REVIEW: All Her Little Secrets by Wanda M. Morris


All Her Little Secrets
by Wanda M. Morris
Released on November 2nd, 2021
Published by William Morrow
Adult Fiction—Mystery, Thriller


In this fast-paced thriller, Wanda M. Morris crafts a twisty mystery about a black lawyer who gets in over her head after the sudden death of her boss. A debut perfect for fans of Attica Locke, Alyssa Cole, Harlan Coben, and Celeste Ng, with shades of How to Get Away with Murder and John Grisham’s The Firm.

Everyone has something to hide…

Ellice Littlejohn seemingly has it all: an Ivy League law degree, a well-paying job as a corporate attorney in midtown Atlanta, great friends, and a “for fun” relationship with a rich, charming executive—her white boss, Michael.

But everything changes one cold January morning when Ellice goes to meet Michael… and finds him dead with a gunshot to his head.

And then she walks away like nothing has happened. Why? Ellice has been keeping a cache of dark secrets, including a small-town past and a kid brother who’s spent time on the other side of the law. She can’t be thrust into the spotlight—again.

But instead of grieving this tragedy, people are gossiping, the police are getting suspicious, and Ellice, the company’s lone black attorney, is promoted to replace Michael. While the opportunity is a dream-come-true, Ellice just can’t shake the feeling that something is off.

When she uncovers shady dealings inside the company, Ellice is trapped in an impossible ethical and moral dilemma. Suddenly, Ellice’s past and present lives collide as she launches into a pulse-pounding race to protect the brother she tried to save years ago and stop a conspiracy far more sinister than she could have ever imagined…

Trigger/Content Warning(s): Racism, Abortion, Murder, Child Abuse, Rape, Pedophilia, Police Brutality


All Her Little Secrets by Wanda M. Morris is a slow-burn thriller with an unexpected twist waiting to rear its ugly head.

Morris crafted an interesting story that started a bit scandalous: an affair between the main character Ellice and her boss Michael, finding his dead body and failing to report it, the secrets that begin spilling from thereafter…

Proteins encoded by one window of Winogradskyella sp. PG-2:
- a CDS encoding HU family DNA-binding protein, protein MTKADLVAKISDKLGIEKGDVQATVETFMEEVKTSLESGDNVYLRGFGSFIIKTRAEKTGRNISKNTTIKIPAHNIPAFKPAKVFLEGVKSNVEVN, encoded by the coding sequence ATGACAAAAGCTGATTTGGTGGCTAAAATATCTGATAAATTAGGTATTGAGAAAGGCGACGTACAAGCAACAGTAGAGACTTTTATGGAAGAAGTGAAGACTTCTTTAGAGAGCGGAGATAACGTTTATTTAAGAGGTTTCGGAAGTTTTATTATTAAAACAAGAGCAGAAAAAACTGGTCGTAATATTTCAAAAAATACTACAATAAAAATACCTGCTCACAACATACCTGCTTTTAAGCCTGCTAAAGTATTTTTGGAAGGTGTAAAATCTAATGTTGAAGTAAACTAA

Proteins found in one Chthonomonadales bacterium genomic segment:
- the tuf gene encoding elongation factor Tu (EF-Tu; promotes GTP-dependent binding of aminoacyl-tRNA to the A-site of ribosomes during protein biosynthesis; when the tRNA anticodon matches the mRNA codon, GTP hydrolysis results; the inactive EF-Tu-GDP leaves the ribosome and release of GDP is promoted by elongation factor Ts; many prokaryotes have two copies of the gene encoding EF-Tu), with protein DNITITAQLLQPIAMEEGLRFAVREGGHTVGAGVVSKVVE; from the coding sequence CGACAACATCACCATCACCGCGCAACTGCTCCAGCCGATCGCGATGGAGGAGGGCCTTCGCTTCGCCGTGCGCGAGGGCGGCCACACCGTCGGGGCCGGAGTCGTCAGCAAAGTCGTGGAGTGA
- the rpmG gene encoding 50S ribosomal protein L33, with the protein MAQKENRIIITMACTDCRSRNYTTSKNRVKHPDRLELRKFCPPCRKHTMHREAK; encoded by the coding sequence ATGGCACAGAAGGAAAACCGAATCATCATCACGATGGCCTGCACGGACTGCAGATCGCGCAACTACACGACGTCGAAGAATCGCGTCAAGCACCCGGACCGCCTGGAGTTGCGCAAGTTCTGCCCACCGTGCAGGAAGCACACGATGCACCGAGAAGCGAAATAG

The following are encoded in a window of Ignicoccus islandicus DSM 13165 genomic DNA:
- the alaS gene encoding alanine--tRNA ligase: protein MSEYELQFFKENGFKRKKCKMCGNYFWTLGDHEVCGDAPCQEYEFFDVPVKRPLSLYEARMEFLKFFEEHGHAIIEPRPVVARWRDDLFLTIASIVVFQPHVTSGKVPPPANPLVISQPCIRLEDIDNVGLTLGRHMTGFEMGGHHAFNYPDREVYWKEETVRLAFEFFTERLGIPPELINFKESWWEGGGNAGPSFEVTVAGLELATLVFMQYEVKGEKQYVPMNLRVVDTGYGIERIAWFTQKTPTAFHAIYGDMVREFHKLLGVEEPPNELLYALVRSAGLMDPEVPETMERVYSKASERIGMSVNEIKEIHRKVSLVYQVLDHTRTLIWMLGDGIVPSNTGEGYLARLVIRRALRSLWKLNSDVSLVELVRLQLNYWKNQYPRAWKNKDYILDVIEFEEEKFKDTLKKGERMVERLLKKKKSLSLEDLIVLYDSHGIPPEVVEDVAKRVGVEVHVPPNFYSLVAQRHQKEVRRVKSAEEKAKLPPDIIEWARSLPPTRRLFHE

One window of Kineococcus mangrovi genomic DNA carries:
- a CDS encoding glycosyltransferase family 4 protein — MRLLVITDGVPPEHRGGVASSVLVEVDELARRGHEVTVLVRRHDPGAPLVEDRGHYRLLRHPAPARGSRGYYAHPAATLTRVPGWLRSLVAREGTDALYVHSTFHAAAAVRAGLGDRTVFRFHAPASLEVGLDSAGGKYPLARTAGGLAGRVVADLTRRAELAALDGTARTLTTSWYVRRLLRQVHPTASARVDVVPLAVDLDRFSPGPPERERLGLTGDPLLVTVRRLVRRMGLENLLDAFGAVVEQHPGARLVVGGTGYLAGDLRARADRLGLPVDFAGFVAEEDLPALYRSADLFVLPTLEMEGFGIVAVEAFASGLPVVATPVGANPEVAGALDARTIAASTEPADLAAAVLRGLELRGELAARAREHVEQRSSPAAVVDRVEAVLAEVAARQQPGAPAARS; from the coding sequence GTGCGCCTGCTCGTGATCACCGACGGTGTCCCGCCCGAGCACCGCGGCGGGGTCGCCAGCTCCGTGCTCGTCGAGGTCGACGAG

The plot was formulative. It depended entirely on story-building with minimal character development. And while it was interesting in certain aspects–the question of ‘WHO,’ the backstory that slowly crawled from its deep but shallow grave–it can be determined that it took too long for there to be a solid hook and pull to really entice readers. The pacing of this story, as mentioned, is set up for a slow burn. At times, though, it felt as if it was dragging at an almost painful pace.

Ellice brought up a lot of questions, and for a majority of the story, it felt as though she just kept asking them without making the necessary steps to answer them. As though it was a circle continuously being walked but never opened. This is a murder-mystery/thriller, but in a low energy formatting that made it fairly easy to grow bored and wish for more to be happening.

Building on that, there just was not enough character development. Ellice blocked a lot from her childhood out–for good reason, too! But in doing so, she blocked her family out when they needed her. This leads to certain consequences happening and a whole lot of guilt. But other than that, it felt as though her character sat stagnant for 60-70% of the book.

The side characters fell into a similar pattern, too–such as Grace, Juice, Rudy, and Hardy. Their names and attendance were only brought up at the most convenient of times, and it did not feel as though they were properly sewed into the story. When it came to the antagonists, however, it can be determined that they had a better standing in the story, and their actions and behavior were fortified well.

It should be added that this book, though having the listed issues, was redeemed in the last part. It seemed the problems above were nearly all solved, and the story was wrapped up almost eerily nicely.

With that, for the entirety of the book, there was a severe sense of uncomfortableness that the author produced onto the reader. Morris wanted readers to feel a certain way about Ellice’s life and the actions being done unto her, and it came across rather well. It’s a story of racism with a sense of hopefulness that something can and will be done against those who still dare to spew and create hate and harm.

Overall, I still like this book. I think All Her Little Secrets had a bad case of debut syndrome, and that is the reason for some of the issues. But even so, I did like it, and for that, I give it a starred review. I do plan to read more from Wanda M. Morris in the future.

Separators (1)

AUTHORWanda M. Morris is a corporate attorney, having worked in the legal departments of some of America’s top Fortune 100 companies. As an accomplished presenter and leader, she previously served as President of the Georgia Chapter of the Association of Corporate Counsel, in which she established a signature female empowerment program known as the Women’s Initiative.

Wanda M. Morris is an alumni of the Yale Writers Workshop and a Claymore Award finalist for mystery writing. She is a member of Sisters in Crime and Mystery Writers of America. She is married, the mother of three, and she lives in Atlanta, Georgia.

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